Cdd Ghana Research

A research conducted by the Ghana Centre for Democratic Development (CDD-Ghana) has shown that beneficiaries of some projects under the Infrastructure for Poverty Eradication Programme (IPEP) were barely involved in the projects’ initiation plans.

It also showed that decisions about the projects were usually taken at the national and district levels and many of the respondents complained about the fact that contractors working on the projects were usually not from the communities and in some cases, outside the regions.

The research, “Monitoring the Implementation of the IPEP, dubbed the One Million Dollar, One Constituency Programme” was released at a zonal stakeholders’ engagement workshop in Tamale.

The research began in 2017 and ended in February, this year, and was carried out in 20 selected constituencies across the country to assess the level of citizens and stakeholders’ awareness about the IPEP projects.

It was part of the CDD-Ghana’s IPEP Tracker project, which is funded by the Ford Foundation to independently monitor the implementation of projects under the IPEP, and address the institutional and other weaknesses or lapses that were usually associated with such interventions.

It was also to improve transparency and accountability of IPEP implementation through sustained collective action by everyone, especially Civil Society Organisations (CSOs) and the media.

Under the IPEP, the government undertakes infrastructure projects in each constituency of the country to the tune of one million dollars to address the felt needs of the people.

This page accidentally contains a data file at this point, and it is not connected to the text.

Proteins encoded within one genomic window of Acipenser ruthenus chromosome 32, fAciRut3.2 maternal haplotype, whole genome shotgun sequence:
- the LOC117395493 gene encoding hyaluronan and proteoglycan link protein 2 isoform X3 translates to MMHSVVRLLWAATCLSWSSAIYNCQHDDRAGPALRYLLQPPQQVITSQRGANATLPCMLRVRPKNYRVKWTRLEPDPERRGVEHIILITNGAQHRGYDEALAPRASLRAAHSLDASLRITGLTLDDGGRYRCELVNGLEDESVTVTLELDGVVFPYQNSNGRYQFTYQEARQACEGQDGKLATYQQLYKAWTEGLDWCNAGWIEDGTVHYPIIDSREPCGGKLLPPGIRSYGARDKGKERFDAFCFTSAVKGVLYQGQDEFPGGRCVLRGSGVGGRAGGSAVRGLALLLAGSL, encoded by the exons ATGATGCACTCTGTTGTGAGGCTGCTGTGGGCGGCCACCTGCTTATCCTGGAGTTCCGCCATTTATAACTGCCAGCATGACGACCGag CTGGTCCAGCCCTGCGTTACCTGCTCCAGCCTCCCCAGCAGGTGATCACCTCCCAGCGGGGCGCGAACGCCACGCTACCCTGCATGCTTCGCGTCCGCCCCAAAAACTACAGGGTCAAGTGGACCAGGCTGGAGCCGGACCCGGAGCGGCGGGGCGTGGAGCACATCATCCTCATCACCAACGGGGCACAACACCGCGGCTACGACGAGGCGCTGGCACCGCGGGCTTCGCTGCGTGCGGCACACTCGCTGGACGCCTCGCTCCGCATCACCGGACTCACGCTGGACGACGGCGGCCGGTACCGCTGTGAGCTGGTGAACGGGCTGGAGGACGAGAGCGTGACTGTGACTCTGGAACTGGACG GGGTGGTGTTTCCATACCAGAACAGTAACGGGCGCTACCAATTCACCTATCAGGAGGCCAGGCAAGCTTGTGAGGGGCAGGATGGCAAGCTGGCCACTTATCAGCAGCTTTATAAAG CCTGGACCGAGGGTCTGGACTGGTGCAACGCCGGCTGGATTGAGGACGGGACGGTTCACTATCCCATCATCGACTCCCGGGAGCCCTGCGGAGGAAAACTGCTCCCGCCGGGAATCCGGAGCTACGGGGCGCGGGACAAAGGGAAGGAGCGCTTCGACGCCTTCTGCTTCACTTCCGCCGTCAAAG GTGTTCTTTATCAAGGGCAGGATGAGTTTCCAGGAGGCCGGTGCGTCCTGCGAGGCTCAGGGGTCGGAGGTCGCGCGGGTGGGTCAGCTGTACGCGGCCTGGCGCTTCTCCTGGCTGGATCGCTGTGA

Mr Mohammed Awal, Project Team Leader at CDD-Ghana, who presented the findings, appealed to authorities to ensure that project beneficiaries were adequately consulted for their inputs to guarantee the success and sustainability of such projects.

Mr Awal said it would ensure that the projects served the purpose for which they were executed and ensure value for money.

Dr Mamudu Abunga Akudugu, Senior Research Fellow at the University for Development Studies reiterated the call on public officials and other individuals to avoid politicising the implementation of IPEP to ensure full execution of projects.

Mr Francis Tsegah, Senior Research Fellow at the CDD-Ghana encouraged CSOs and journalists to strictly monitor projects executed under the IPEP saying “Ask about the cost of projects and other relevant questions so that we can oversee successful completion of such projects and ensure value for money as well as curb corruption.”

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